I simply made it a habit to park with the front wheel turned slightly to the right and it seems to have improved my pull significantly. I believe that it is actually the relatively stiff throttle cables that are causing this and it makes me wonder if the problem would still be an issue if this were a ride by wire throttle system?
 

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similar

I just serviced the forks on my 01 that I bought recently. It would center and I didn't have any pulling issues, but I knew there was binding at turn extremes. So when I put it back together I pulled the throttle cables out of the recess in the bar and just zip-tied them to the outside of the bars. No more binding.

Richard
 

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My '04 wobbled and pulled left, All Balls, Traxxion, different tires etc, etc, nothing helped. My '10 ABS rides blissfully straight and true, what a joy and it is all stock.

wish I could be more help, but my advice is don't spend a lot of money on it, chances are it is the frame. Another person on this site had all the same problems you and I and others have/had, and he solved it by paying for an entire new frame. Probably taking pot luck chance that it would solve your problem.

Best solution? trade it.
 

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Discussion Starter #16
I ALWAYS parked the bike with the bars turned full left. This caused the cables around the triple tree to take a permanent set in that direction.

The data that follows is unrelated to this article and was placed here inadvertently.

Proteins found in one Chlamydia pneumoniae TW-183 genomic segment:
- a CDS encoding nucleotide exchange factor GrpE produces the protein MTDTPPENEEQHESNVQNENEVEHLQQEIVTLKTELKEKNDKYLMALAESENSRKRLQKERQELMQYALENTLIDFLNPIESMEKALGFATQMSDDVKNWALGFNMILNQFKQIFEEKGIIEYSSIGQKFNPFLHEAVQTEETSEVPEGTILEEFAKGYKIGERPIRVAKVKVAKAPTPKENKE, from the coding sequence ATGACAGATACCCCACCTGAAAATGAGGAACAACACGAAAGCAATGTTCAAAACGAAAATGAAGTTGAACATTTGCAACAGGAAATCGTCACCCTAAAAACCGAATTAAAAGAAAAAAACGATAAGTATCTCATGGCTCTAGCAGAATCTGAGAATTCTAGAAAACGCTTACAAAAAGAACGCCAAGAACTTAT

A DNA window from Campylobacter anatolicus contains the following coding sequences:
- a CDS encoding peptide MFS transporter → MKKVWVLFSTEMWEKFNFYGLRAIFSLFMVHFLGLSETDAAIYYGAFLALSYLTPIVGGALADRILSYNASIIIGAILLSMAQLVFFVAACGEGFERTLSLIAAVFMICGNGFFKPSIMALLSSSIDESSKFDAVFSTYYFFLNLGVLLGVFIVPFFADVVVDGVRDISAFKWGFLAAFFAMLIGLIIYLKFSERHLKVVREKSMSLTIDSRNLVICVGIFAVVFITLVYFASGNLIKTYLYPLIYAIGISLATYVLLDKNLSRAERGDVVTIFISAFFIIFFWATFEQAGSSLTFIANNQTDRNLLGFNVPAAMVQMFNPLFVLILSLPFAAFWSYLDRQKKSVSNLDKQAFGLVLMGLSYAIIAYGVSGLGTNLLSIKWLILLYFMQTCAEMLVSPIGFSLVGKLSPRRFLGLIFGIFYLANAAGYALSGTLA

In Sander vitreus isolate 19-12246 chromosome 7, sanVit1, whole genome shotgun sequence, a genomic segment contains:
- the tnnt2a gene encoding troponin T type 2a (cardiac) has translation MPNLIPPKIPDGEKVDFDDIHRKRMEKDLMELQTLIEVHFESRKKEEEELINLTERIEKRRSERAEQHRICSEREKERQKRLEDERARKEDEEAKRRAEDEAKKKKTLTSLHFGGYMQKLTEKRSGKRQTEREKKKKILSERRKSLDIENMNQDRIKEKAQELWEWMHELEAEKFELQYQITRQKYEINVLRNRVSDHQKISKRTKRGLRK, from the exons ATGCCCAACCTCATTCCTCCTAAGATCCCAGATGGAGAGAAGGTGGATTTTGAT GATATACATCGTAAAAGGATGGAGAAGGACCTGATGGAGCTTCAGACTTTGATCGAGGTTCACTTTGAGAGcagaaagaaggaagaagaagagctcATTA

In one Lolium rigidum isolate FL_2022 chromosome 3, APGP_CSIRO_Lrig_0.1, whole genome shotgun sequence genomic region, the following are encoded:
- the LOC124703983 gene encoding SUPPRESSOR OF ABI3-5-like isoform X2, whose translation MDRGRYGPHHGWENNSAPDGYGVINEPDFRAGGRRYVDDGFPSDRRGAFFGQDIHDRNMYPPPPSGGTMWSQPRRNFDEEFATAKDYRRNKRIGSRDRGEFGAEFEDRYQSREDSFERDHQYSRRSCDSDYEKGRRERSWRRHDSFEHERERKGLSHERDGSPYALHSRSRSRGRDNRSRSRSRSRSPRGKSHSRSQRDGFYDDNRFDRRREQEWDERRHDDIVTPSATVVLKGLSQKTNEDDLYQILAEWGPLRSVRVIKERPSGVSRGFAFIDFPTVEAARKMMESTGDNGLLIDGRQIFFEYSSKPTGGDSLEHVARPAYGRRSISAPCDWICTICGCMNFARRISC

Mine won't LOCK if I turn the bars to the right. Aren't they all like that? Or do you just leave it unlocked, but turned to the right?
 

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Mine won't LOCK if I turn the bars to the right. Aren't they all like that? Or do you just leave it unlocked, but turned to the right?
I'm almost positive that my '09 will lock in full right position. Do you have handlebar risers installed?
 

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if someone has been into the top end
and now it pulls one way or the other,
chances are one of the many cables that that go over the top of the tree are mis-routed.

The shop manual has some good pics of how they should be routed.

Dennis
 

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Test ride any bike before you purchase it. If it veers, wobbles or does anything strange things you may need the gentleman below to fix it :eek:4:. If the bike veers don't purchase it. I rode both my 09 & 12 prior to purchasing and neither has had any of the above problems or required fixes for the same :shrug:.



He touches your bike and it falls over. When you stand it up it is all fixed :joke:.